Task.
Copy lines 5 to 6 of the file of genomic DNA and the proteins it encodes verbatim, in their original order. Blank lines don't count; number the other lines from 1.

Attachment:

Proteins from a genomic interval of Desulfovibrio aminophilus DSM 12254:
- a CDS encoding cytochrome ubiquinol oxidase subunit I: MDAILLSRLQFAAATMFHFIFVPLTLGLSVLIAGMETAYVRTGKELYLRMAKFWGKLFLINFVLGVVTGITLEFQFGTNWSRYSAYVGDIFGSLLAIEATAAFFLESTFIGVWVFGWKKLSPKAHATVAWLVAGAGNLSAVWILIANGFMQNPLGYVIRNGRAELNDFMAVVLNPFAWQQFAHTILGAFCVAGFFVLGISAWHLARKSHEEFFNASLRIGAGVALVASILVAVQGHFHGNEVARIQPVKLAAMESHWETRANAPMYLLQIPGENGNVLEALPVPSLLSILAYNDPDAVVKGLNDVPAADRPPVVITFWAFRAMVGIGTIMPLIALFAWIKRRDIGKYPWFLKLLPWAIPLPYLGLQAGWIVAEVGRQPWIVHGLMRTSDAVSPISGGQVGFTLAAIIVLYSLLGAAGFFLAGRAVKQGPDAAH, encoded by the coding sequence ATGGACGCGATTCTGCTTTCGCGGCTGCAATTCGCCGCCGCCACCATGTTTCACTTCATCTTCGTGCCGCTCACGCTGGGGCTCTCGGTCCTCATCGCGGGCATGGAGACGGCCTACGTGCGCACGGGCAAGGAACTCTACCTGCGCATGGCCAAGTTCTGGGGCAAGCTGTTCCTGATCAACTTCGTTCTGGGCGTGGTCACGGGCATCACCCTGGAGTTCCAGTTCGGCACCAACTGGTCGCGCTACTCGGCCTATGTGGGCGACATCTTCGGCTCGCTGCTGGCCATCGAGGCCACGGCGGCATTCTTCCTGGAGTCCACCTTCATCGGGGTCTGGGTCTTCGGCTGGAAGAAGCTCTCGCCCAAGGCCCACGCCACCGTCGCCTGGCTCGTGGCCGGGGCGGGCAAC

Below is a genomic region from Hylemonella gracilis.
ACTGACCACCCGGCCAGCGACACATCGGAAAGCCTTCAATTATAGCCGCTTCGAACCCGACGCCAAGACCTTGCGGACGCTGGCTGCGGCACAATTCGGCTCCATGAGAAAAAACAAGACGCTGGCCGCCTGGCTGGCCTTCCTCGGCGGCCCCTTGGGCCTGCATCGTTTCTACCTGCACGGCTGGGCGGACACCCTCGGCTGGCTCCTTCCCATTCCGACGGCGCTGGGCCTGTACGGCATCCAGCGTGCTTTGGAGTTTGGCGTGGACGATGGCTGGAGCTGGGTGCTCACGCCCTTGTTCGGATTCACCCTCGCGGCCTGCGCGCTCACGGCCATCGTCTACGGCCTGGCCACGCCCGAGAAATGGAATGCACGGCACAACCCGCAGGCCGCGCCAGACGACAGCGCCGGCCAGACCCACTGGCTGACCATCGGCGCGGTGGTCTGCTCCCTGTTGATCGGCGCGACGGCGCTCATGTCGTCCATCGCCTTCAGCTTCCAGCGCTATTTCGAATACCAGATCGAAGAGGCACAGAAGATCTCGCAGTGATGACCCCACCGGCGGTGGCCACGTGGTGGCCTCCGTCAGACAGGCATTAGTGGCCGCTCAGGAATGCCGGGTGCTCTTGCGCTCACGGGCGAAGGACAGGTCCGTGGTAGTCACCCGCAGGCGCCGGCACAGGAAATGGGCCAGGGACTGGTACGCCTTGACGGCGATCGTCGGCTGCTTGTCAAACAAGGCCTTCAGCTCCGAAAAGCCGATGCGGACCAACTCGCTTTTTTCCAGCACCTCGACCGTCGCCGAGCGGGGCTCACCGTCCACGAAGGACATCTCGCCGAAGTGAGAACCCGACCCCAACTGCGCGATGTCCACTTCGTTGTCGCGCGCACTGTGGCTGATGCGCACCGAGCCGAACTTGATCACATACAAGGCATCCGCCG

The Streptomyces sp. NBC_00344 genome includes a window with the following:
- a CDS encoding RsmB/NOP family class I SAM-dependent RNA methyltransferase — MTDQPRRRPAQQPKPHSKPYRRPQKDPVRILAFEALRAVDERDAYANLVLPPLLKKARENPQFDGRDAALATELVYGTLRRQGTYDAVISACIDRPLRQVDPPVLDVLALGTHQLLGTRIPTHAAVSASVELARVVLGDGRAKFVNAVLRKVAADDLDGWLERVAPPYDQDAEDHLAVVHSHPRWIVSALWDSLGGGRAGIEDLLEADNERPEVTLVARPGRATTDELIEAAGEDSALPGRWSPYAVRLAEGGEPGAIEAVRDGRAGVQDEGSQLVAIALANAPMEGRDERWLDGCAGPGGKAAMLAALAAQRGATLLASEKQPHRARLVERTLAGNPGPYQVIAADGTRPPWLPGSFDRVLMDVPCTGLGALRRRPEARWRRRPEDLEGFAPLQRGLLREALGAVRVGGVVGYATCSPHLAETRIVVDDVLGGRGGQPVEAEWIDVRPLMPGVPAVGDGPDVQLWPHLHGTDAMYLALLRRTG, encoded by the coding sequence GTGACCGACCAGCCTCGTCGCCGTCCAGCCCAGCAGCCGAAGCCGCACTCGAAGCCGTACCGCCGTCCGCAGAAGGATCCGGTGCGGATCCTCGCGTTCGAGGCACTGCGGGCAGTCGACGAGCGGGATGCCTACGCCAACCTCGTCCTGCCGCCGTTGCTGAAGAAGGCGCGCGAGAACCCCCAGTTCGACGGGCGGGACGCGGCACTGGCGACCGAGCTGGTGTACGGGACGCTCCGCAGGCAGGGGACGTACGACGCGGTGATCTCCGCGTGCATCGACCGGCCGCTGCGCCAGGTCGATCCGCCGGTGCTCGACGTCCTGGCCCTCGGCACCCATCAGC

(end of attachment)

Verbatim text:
The Streptomyces sp. NBC_00344 genome includes a window with the following:
- a CDS encoding RsmB/NOP family class I SAM-dependent RNA methyltransferase — MTDQPRRRPAQQPKPHSKPYRRPQKDPVRILAFEALRAVDERDAYANLVLPPLLKKARENPQFDGRDAALATELVYGTLRRQGTYDAVISACIDRPLRQVDPPVLDVLALGTHQLLGTRIPTHAAVSASVELARVVLGDGRAKFVNAVLRKVAADDLDGWLERVAPPYDQDAEDHLAVVHSHPRWIVSALWDSLGGGRAGIEDLLEADNERPEVTLVARPGRATTDELIEAAGEDSALPGRWSPYAVRLAEGGEPGAIEAVRDGRAGVQDEGSQLVAIALANAPMEGRDERWLDGCAGPGGKAAMLAALAAQRGATLLASEKQPHRARLVERTLAGNPGPYQVIAADGTRPPWLPGSFDRVLMDVPCTGLGALRRRPEARWRRRPEDLEGFAPLQRGLLREALGAVRVGGVVGYATCSPHLAETRIVVDDVLGGRGGQPVEAEWIDVRPLMPGVPAVGDGPDVQLWPHLHGTDAMYLALLRRTG, encoded by the coding sequence GTGACCGACCAGCCTCGTCGCCGTCCAGCCCAGCAGCCGAAGCCGCACTCGAAGCCGTACCGCCGTCCGCAGAAGGATCCGGTGCGGATCCTCGCGTTCGAGGCACTGCGGGCAGTCGACGAGCGGGATGCCTACGCCAACCTCGTCCTGCCGCCGTTGCTGAAGAAGGCGCGCGAGAACCCCCAGTTCGACGGGCGGGACGCGGCACTGGCGACCGAGCTGGTGTACGGGACGCTCCGCAGGCAGGGGACGTACGACGCGGTGATCTCCGCGTGCATCGACCGGCCGCTGCGCCAGGTCGATCCGCCGGTGCTCGACGTCCTGGCCCTCGGCACCCATCAGC